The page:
Muhammad Ali was one of the greatest athletes of all time. As a boxer, he was dominant in a way that few others were. But perhaps more remarkable was his willingness to stand up for his ideals, even at his own expense. Because of his refusal to fight in the Vietnam War, he was suspended from boxing for three of his most prime years. After a triumphant return in which he (again) became the Heavyweight Champion of the World, Ali retired and spent the rest of his days as an activist. He died earlier in 2016, and is remembered as one of the most iconic Americans of the 20th century.
"It's the questions we can't answer that teach us the most. They teach us how to think. If you give a man an answer, all he gains is a little fact. But give him a question and he'll look for his own answers." — Patrick Rothfuss, The Wise Man's Fear
The Kingkiller Chronicle is a fantasy trilogy about an adventurous wizard who has been orphaned at an early age and is attending a wizarding school. Yes, it sounds like Harry Potter, but it's just as good, and slightly more adult. This quote, from the second book of the trilogy (and the latest released) should be tattooed on the palm of every activist who has spent time searching for answers that they never find. Life is an exploration, and activists explore some of the darkest questions humanity has ever been confronted with. It's important to step back every now and again and recognize that the search alone has value.
"There are occasions when it pays better to fight and be beaten than not to fight at all."— George Orwell, Homage to Catalonia
As a young writer, Eric Blair (better known as George Orwell) traveled to Spain to cover the civil war that sprung out of Francisco Franco's fascist attempt to overthrow the country's Republican government. He ended up putting down his pen and picking up a gun. Orwell was eventually shot in the neck by a sniper, and then, for the crime of speaking out against the Stalinists who were undermining the other freedom fighters, was driven out of Spain altogether. That Civil War was lost, and Franco would rule Spain until his death in 1975. Orwell, however, never regretted standing up against brutality and repression.
"It could be worth bearing in mind that, if you really care about a serious cause or a deep subject, you may have to be prepared to be boring about it." — Christopher Hitchens, Letters to a Young Contrarian
Christopher Hitchens was one of the of the late 20th century's great writers and polemicists. He spent his early life speaking out against authoritarianism in all its forms, even when people began to get a little exhausted of hearing him talk. In the 21st century, he would turn his ire towards all organized religion, and he strangely left behind socialist roots and supported the war in Iraq. His life remains hard to pin down politically -- he frequently flirted with misogyny and Islamophobia -- but his 2001 book, Letters to a Young Contrarian remains a valuable guidebook for any freethinker and iconoclast.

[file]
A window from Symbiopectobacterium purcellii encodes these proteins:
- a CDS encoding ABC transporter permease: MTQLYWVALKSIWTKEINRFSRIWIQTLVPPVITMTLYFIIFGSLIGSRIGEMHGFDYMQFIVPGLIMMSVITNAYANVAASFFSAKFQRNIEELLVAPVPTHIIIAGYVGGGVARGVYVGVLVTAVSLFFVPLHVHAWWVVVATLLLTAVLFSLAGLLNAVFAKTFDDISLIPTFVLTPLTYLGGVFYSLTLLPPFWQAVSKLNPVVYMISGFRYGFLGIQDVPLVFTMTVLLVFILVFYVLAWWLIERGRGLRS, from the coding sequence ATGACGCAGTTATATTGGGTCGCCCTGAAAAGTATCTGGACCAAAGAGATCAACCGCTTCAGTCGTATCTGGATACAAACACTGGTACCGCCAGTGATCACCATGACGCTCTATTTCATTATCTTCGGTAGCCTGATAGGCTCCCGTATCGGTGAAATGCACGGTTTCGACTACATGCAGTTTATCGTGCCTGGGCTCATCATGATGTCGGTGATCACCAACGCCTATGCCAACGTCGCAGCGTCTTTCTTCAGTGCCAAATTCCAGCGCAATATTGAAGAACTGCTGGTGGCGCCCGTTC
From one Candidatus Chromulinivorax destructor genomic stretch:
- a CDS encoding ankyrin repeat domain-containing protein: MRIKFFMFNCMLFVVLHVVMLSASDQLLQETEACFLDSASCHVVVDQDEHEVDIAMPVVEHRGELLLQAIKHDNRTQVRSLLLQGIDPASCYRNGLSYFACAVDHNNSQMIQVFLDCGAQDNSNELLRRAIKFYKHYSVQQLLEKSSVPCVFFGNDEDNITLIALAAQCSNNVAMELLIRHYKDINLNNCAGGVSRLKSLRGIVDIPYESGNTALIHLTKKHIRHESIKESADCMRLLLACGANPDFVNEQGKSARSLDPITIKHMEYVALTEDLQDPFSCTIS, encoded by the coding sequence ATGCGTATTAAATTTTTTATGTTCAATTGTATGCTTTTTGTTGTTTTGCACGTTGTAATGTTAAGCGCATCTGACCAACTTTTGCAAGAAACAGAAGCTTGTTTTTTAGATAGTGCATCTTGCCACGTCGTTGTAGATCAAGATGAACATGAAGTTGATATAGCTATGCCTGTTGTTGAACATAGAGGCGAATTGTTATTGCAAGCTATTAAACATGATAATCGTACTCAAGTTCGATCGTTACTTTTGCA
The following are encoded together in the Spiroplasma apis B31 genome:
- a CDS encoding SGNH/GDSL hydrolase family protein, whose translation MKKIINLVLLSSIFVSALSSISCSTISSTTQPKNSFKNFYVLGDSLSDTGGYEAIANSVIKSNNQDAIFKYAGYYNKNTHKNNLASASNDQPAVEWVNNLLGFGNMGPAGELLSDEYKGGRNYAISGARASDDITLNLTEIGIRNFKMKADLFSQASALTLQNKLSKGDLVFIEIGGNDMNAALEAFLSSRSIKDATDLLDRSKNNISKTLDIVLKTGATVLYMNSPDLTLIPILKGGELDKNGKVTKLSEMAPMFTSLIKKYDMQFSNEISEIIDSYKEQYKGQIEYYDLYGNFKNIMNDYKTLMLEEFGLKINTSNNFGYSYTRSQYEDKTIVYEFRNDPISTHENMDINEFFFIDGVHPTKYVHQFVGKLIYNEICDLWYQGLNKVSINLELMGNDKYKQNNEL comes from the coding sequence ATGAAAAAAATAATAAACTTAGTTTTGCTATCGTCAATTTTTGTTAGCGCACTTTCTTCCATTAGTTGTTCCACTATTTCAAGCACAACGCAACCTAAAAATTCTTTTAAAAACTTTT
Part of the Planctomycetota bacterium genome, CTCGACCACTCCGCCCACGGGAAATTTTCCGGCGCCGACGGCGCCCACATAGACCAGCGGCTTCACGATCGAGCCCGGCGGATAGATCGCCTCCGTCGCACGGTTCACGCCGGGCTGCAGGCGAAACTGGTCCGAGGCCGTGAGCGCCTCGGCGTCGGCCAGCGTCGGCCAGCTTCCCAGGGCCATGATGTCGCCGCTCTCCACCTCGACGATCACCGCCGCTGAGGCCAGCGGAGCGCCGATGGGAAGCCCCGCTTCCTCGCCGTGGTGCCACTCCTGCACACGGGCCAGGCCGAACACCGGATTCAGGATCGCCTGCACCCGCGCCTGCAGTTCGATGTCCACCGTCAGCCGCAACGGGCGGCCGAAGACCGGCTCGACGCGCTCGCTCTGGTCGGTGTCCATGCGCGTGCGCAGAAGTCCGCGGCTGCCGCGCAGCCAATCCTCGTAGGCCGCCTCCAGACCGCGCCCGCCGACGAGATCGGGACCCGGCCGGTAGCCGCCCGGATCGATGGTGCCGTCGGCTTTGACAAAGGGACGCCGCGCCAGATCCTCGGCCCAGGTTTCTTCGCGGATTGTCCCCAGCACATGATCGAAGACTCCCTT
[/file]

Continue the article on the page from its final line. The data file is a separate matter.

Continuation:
"I do disagree with [the Quakers] over their slogan, 'speaking truth to power.' First of all, power already knows the truth… it's a waste of time. Furthermore, it's the wrong audience. You have to speak truth to the people who will dismantle, overthrow, and constrain power. Furthermore, I don't like the phrase, 'speak truth to.' We don't know the truth. At least I don't. We should join with the kind of people who are willing to commit themselves to overthrow power and listen to them. They often know a lot more than we do." — Noam Chomsky
Noam Chomsky made his name first as a pioneering linguist, but became truly famous as one of the most eloquent, intelligent political dissidents of his age. The breadth of his writings are truly staggering, and he's still churning work out at the age of 87. The granddad of the left is always controversial, but is also always thoughtful.
"No people goes down until their women are weak and dishonored." — Sioux saying, from A People's History of the United States
A People's History of the United States should be required reading -- most of us got one version of American history in high school, but Howard Zinn gives us the other version. He documents the lives of the poor, the marginalized, the downtrodden, and all the people who would otherwise have been forgotten by history. In his chapter on the lives of women in early America, he quotes the Sioux puberty ritual, which was designed to elevate women and hold them in communal respect. In an age where there's a resurgence in misogyny and violence against women, it's a valuable thing to remember: women hold up half the sky.
"There are more things in heaven and earth, Horatio, than are dreamt of in your philosophy." — William Shakespeare, Hamlet
The Bard's greatest play features one of the Bard's greatest lines -- you know, aside from "To be or not to be." This line, spoken to the learned Horatio by the hero Hamlet, is one of the greatest calls for humility in the face of the mysteries of the universe in literary history. As activists, we act on our convictions, and it can be easy to forget that our convictions -- well, they may be wrong. Humility and a willingness to learn is one of the most valuable tools an activist can have in her utility belt.
Matt Hershberger is a writer and blogger who focuses on travel, culture, politics, and global citizenship. His hobbies include scotch consumption, profanity, and human rights activism. He lives in New Jersey with his wife and his Kindle. You can check out his work at the Matador Network, or over at his website.